Michael Scudamore set to join forces with dual Grand National-winning trainer Lucinda Russell
Lucinda Russell will team up with Michael Scudamore on a joint licence in the summer. Michael Scudamore will move his operation and most of his horses to Russell's base in Scotland, with Scudamore's brother, recently-retired jockey Tom, taking over Michael's Herefordshire base, which will become a satellite and pre-training yard for the jumps operation. Russell's assistant and partner, eight-times champion jockey Peter Scudamore, is relishing the prospect of expanding the family-run operation. "I find it quite awe-inspiring what we are doing," said Scudamore, father of Tom and Michael. "Lucinda put it so well that the key to it all is in our attention to the horses and in particular with the time spent seeing them at home and sourcing them at the sales. "I feel we need to continue to concentrate on what we are good at and we kind of get dragged away from it sometimes. "We'll have Michael and Thomas, and the people already within the yard, like Blair Campbell, who is an ex-jockey, Cameron Wadge and Jamie Duff who are our assistants, who have been quite brilliant. "But they need to continue their roles.
Lucinda Russell OBE - Trainer
Lucinda is a multiple Grade 1 and Grand National-winning trainer. Amassing over 880 wins. Most notably, the Grand National in 2017 (One for Arthur) and 2023 (Corach Rambler). Over £1.5 million in prize money for the 22/23 season! pic.twitter.com/rrgZ3bDcUd
— Claymore Racing (@Claymore_Racing) May 7, 2023
"So we have thought about it and Michael will join us in Scotland. We'll use Arlary and Kilduff as the main yards, while adding the facility of a satellite yard at Eccleswall Court near Ross-on-Wye, as a pre-training yard. "Michael can go racing and do a lot of the travelling, and I find the advantage of racing in the north is that the ground is softer in the early season and we can get our horses out and running. "Then we can take some things down south after that. That's what we intend to do. "Therefore Thomas can look after the satellite. It needs upgrading. The gallops and stuff are very good, but some of the boxes need upgrading and we need some investment into the yard. We will get that sorted out. "I'm pleased for the boys. I'm not getting any younger and they will have to buck themselves up. "We have to sort out the licence now and that is what we are pushing forward to do. We hope to have that in place by June." Last month's Randox Grand National win with Corach Rambler - a second following One For Arthur's success in 2017 - helped Russell to a personal best of 71 wins in the 2022-23 jumps season. Her horses earned over £1.5million in prize money, good enough to propel her to sixth in the trainer's championship. Other highlights included Apple Away winning the Grade One Sefton Novices' Hurdle at Aintree, Ahoy Senor taking the Cotswold Chase at Cheltenham and Corach Rambler winning the Ultima Chase for a second consecutive season at Cheltenham. Michael Scudamore is expected to take around 20 horses north of the border, although Tom Scudamore says local southern owners will still have horses at the Herefordshire base.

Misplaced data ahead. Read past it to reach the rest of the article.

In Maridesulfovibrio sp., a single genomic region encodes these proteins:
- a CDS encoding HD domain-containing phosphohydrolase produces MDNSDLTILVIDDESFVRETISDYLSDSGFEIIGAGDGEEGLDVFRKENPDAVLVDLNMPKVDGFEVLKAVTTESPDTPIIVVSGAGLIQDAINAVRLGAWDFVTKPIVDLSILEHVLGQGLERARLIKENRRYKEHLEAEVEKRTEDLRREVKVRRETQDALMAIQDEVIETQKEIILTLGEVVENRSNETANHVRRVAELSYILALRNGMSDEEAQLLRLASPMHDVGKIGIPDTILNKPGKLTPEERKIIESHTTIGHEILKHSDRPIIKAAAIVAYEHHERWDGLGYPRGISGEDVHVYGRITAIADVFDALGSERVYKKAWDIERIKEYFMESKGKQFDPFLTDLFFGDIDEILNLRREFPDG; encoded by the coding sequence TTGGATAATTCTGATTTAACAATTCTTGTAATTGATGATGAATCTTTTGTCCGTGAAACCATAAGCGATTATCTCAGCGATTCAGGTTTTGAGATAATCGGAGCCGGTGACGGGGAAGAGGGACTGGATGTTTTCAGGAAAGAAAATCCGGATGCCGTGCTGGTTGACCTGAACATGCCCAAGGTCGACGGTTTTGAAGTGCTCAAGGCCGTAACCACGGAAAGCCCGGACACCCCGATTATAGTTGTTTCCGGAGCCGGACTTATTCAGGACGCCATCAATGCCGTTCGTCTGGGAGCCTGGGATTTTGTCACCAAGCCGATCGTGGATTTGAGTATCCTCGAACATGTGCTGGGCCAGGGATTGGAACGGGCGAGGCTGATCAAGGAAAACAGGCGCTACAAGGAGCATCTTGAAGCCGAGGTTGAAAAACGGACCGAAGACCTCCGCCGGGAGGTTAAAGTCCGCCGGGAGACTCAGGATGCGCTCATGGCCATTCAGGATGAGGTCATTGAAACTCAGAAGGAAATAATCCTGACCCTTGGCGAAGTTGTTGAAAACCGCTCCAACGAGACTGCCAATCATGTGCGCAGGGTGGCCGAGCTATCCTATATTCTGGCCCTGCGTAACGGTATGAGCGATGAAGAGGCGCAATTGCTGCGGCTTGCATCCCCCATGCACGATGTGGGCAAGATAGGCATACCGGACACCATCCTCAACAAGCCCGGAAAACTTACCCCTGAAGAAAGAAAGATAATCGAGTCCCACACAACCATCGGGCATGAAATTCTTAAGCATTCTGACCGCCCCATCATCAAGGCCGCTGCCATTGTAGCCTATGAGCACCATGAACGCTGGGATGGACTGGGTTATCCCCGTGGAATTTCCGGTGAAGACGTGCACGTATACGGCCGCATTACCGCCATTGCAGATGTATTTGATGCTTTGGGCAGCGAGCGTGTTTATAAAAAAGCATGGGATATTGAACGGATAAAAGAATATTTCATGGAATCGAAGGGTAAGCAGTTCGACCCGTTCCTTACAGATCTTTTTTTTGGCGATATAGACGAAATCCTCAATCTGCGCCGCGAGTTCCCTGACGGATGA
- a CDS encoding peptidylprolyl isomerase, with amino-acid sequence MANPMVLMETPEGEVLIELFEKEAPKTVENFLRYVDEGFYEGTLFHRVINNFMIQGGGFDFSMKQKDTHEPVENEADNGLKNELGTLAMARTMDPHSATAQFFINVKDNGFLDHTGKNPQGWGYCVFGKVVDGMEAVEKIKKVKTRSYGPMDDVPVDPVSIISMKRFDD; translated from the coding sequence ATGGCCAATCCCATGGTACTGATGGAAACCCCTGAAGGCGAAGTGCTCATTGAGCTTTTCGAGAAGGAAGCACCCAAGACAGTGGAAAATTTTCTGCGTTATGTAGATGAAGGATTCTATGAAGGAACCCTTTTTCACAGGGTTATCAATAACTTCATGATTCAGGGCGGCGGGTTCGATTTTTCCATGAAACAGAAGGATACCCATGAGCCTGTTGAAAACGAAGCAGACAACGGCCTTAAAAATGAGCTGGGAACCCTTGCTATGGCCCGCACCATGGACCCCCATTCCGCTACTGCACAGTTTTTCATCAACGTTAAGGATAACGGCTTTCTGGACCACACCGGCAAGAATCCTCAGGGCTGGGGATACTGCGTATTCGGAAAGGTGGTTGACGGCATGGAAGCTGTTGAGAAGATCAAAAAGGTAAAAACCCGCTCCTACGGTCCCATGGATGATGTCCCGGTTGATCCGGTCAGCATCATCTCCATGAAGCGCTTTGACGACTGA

Tom Scudamore suffered concussion in a fall at Chepstow in early February and following another spill, he announced his immediate retirement later that month and is now looking forward to the next chapter in his career. He said: "To be honest, I was more than a bit groggy when I came back in at Chepstow. I hadn't a clue where I was. "But that was then, this is now and it is an exciting venture. We're all really looking forward to it. "We've all done our own thing and we've all had our own success and I'm excited about doing it all together. "The success that Dad and Lucinda have had over the last year and also the success that Michael's had, I just think they will balance each other. "It is really exciting for all parties involved and I think it just shows you the desire and the ambition of us all that we want to build on what we have achieved and become even more successful. "We will still have room for local owners and people who don't want to send their horses to Scotland. It just acts as a base for it, but the hub of the operation will be in Kinross and it just means we can take on the world. "They have the horses to come down south now. They had winners from all over the country last year and now they have the horses to take everywhere. "It is not a case of bringing them down and stabling them at racecourses overnight - they can come down, have a week freshening up or whatever, because they have the horses to run at the major southern tracks and take everybody on. "It just ticks all the boxes and makes perfect sense."
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